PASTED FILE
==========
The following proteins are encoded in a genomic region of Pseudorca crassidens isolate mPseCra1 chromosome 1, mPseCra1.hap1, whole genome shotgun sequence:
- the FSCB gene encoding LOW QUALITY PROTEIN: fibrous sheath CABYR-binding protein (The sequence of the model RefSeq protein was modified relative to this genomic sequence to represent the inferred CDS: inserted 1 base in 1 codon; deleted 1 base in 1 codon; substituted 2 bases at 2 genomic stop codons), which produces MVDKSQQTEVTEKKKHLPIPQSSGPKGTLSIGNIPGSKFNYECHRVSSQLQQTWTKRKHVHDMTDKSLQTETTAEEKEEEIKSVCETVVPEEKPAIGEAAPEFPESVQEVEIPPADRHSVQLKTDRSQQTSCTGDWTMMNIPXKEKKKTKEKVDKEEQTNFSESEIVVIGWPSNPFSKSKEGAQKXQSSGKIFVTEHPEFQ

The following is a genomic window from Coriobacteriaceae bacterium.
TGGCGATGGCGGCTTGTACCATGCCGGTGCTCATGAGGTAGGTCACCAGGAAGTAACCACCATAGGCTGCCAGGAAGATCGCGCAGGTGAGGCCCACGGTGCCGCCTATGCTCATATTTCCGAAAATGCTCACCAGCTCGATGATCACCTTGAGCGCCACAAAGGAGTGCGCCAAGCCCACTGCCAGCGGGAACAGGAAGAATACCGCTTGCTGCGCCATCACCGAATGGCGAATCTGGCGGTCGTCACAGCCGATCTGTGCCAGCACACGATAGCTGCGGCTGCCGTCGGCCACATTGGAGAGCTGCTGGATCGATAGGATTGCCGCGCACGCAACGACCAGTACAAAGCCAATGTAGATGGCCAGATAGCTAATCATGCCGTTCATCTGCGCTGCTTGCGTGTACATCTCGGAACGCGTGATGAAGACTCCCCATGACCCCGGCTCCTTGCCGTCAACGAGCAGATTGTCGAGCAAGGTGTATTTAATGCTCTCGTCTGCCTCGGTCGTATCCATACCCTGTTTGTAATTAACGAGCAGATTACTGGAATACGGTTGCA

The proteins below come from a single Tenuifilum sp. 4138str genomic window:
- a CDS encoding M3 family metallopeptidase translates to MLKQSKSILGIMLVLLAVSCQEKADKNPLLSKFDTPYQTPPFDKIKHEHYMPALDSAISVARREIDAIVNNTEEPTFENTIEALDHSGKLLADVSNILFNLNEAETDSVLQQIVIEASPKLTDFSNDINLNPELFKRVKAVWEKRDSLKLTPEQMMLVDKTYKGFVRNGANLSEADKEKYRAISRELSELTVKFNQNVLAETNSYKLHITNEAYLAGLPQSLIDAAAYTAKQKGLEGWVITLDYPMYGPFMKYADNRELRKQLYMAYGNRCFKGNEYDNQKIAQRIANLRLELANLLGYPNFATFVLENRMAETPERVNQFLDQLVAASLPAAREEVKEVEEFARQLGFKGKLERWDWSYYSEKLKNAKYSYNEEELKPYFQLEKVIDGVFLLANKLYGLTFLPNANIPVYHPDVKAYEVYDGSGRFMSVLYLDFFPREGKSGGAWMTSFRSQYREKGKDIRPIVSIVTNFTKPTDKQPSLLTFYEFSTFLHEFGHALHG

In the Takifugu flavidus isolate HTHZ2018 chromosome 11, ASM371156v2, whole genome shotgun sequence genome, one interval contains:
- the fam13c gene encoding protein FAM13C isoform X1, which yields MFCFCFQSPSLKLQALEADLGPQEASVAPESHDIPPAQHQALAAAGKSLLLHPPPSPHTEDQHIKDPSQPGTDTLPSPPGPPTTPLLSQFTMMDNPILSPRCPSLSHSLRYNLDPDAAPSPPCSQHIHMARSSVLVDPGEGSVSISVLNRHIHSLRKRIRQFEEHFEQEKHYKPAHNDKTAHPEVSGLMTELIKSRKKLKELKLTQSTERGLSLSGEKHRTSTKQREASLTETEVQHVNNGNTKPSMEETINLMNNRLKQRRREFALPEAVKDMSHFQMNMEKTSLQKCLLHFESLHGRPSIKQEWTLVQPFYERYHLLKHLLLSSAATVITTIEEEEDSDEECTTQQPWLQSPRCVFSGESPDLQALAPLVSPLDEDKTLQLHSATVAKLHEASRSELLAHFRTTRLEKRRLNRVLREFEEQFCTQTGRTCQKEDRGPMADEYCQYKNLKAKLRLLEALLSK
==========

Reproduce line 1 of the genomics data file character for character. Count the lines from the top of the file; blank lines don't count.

The following proteins are encoded in a genomic region of Pseudorca crassidens isolate mPseCra1 chromosome 1, mPseCra1.hap1, whole genome shotgun sequence: